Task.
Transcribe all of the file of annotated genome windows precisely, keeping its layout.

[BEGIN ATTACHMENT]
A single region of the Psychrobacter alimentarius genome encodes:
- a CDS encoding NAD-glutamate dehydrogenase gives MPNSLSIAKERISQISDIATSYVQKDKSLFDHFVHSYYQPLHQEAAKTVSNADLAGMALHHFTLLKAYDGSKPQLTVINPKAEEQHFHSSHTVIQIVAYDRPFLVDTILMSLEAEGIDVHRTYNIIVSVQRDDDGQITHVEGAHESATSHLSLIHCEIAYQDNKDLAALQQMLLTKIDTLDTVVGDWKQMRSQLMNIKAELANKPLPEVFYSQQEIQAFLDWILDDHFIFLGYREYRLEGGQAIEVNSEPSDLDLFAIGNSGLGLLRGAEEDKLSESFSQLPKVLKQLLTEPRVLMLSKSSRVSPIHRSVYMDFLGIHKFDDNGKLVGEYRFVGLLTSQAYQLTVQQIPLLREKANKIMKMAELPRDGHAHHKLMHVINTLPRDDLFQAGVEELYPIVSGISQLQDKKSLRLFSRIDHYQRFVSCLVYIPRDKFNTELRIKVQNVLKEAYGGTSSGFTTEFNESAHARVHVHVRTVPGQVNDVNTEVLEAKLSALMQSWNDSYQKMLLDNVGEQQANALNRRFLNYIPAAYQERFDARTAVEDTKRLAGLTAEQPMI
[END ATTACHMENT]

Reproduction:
A single region of the Psychrobacter alimentarius genome encodes:
- a CDS encoding NAD-glutamate dehydrogenase gives MPNSLSIAKERISQISDIATSYVQKDKSLFDHFVHSYYQPLHQEAAKTVSNADLAGMALHHFTLLKAYDGSKPQLTVINPKAEEQHFHSSHTVIQIVAYDRPFLVDTILMSLEAEGIDVHRTYNIIVSVQRDDDGQITHVEGAHESATSHLSLIHCEIAYQDNKDLAALQQMLLTKIDTLDTVVGDWKQMRSQLMNIKAELANKPLPEVFYSQQEIQAFLDWILDDHFIFLGYREYRLEGGQAIEVNSEPSDLDLFAIGNSGLGLLRGAEEDKLSESFSQLPKVLKQLLTEPRVLMLSKSSRVSPIHRSVYMDFLGIHKFDDNGKLVGEYRFVGLLTSQAYQLTVQQIPLLREKANKIMKMAELPRDGHAHHKLMHVINTLPRDDLFQAGVEELYPIVSGISQLQDKKSLRLFSRIDHYQRFVSCLVYIPRDKFNTELRIKVQNVLKEAYGGTSSGFTTEFNESAHARVHVHVRTVPGQVNDVNTEVLEAKLSALMQSWNDSYQKMLLDNVGEQQANALNRRFLNYIPAAYQERFDARTAVEDTKRLAGLTAEQPMI